You've used Google Street View to check out a new apartment, map traffic before you hit the road and search for haunting slices of the everyday world.
Now, the comprehensive terrestrial mapping system has gone Extra-Terrestrial, allowing users to peer inside the International Space Station (ISS) from their computer 248 miles (400 km) below with 360-degree, panoramic views.
The Street View imagery was captured by Thomas Pesquet, an astronaut with the European Space Agency, who spent six months aboard the ISS before returning to Earth in June.
Google Street View, which is featured in Google Maps and Google World, was launched in 2007 and quickly expanded locations around the globe, including places as remote as Mt. Everest base camp and as offbeat as Loch Ness. The vast majority of Street View's photography is shot by a vehicle, whose movement is available to fans online.
Google's foray into space is the first time Street View imagery was captured beyond planet Earth.
Float in space w/ new @Google Street View of @Space_Station! See where crew exercise, conduct @ISS_Research + more: https://t.co/gJycxkdHcX pic.twitter.com/VqesnouCYs— NASA (@NASA) July 20, 2017
In a blog post about his experience, Pesquet wrote that "it was difficult to find the words or take a picture that accurately describes the feeling of being in space."
"Working with Google on my latest mission, I captured Street View imagery to show what the ISS looks like from the inside, and share what it's like to look down on Earth from space," he added.
The virtual tour allows users to peek into areas where astronauts eat, exercise, work and even bathe.
Pesquet's imagery reveals an environment that may look a bit cramped and chaotic - if not altogether dizzying - to humans anchored on Earth, but some of the scenes from inside the ISS are downright mesmerising.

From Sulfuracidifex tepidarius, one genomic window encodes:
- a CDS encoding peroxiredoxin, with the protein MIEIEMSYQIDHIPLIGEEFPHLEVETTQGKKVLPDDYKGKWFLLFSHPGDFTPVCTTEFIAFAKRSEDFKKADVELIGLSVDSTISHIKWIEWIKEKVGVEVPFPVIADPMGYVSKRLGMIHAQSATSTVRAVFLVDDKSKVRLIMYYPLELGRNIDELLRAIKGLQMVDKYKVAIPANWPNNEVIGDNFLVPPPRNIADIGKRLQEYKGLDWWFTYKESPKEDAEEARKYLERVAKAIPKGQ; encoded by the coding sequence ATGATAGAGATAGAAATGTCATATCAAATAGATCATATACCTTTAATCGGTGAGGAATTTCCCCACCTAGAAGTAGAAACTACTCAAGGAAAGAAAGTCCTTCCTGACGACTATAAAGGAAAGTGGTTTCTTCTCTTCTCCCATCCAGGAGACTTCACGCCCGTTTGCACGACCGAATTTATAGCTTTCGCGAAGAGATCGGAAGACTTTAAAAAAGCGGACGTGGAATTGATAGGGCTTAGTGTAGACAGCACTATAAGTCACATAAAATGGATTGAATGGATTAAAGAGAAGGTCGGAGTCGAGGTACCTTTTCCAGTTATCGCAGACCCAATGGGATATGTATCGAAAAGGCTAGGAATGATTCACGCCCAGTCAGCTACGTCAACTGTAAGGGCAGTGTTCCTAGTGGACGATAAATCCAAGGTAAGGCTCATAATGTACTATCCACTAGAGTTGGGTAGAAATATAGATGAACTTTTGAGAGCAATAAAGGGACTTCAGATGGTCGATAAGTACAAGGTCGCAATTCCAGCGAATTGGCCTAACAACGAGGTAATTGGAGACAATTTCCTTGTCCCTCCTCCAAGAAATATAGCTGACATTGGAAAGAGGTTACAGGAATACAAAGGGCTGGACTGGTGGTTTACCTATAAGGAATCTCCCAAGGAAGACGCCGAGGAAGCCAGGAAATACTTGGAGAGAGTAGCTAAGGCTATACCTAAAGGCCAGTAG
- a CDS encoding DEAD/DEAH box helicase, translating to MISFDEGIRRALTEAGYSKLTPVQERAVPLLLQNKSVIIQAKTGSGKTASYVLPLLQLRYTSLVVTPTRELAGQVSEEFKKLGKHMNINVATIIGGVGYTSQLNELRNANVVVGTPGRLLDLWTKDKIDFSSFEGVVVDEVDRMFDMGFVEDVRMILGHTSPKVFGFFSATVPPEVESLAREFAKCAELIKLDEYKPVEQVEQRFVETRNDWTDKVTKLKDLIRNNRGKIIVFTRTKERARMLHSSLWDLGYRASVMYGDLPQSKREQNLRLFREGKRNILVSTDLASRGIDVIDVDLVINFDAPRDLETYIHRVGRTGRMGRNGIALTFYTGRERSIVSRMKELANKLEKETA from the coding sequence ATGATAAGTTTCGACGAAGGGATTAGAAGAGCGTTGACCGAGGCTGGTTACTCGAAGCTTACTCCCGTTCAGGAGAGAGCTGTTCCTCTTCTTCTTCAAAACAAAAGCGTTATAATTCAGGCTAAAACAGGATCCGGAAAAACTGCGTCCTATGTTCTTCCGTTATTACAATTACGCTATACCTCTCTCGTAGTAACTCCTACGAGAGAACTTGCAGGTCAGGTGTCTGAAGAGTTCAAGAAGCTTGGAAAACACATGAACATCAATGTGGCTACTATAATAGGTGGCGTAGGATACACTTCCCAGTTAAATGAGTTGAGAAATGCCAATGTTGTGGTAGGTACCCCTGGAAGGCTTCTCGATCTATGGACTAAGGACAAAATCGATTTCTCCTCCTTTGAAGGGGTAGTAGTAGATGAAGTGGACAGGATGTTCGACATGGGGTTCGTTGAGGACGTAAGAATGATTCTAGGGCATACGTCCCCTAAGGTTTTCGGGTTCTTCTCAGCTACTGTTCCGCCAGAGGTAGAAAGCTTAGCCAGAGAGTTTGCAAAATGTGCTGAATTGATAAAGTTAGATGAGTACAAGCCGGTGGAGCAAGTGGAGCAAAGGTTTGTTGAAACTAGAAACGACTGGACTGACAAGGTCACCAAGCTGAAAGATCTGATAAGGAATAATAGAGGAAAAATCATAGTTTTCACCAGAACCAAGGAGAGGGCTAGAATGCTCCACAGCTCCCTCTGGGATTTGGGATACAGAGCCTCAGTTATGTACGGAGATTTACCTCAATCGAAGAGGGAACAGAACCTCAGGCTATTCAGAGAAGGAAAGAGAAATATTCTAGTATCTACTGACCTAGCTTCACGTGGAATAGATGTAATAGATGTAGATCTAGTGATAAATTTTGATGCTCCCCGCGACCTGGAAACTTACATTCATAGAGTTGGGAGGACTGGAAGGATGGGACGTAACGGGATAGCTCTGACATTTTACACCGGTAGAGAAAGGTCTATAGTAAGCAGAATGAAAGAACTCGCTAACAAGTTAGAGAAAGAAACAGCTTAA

The images were captured using DSLR cameras and then "stitched together" back on Earth to create panoramic views.
Pesquet noted that the ISS is a "busy place" with six crew members working and researching 12 hours a day.
"There are a lot of obstacles up there, and we had limited time to capture the imagery, so we had to be confident that our approach would work. Oh, and there's that whole zero gravity thing," he wrote.
Floating through the ISS online you'll notice clickable dots with detailed descriptions of the space and it's objects to help viewers understand what exactly they're looking at. Pesquet noted that this is the first time annotations - "helpful little notes that pop up as you explore the ISS" - have been added to Street View imagery.
The ISS is a "large spacecraft" that orbits around Earth at more than 17,500 mph (28,160 km/h) and is home for astronauts from countries around the world, according to NASA. The ISS is made up of many pieces that were constructed by astronauts beginning in 1998.
By 2000, as more pieces of the station were added, the station was ready for people, according to NASA. Portions of the station are connected via modules known as "nodes," according to NASA.
"The first crew arrived on November 2, 2000," NASA reports. "People have lived on the space station ever since. Over time more pieces have been added. NASA and its partners around the world finished the space station in 2011."
NASA compares the inside of the station to the inside of a house, noting that the structure - which weighs almost one million pounds and covers an area the side of a football field - has five bedrooms, two bathrooms, a gymnasium and a big bay window.
The station houses labs from the United States, Russia, Japan and Europe.
"We can collect data on the Earth's oceans, atmosphere and land surface," Pesquet wrote.
"We can conduct experiments and studies that we wouldn't be able to do from Earth, like monitoring how the human body reacts to microgravity, solving mysteries of the immune system, studying cyclones in order to alert populations and governments when a storm is approaching, or monitoring marine litter - the rapidly increasing amount waste found in our oceans."
Several times a week, Mission Control at NASA's Johnson Space Center in Houston, Texas, determines where earthlings can spot the station from the ground below from thousands of locations all over the globe.
To find out the best time to see the station from your town, click here.
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This article was originally published by The Washington Post.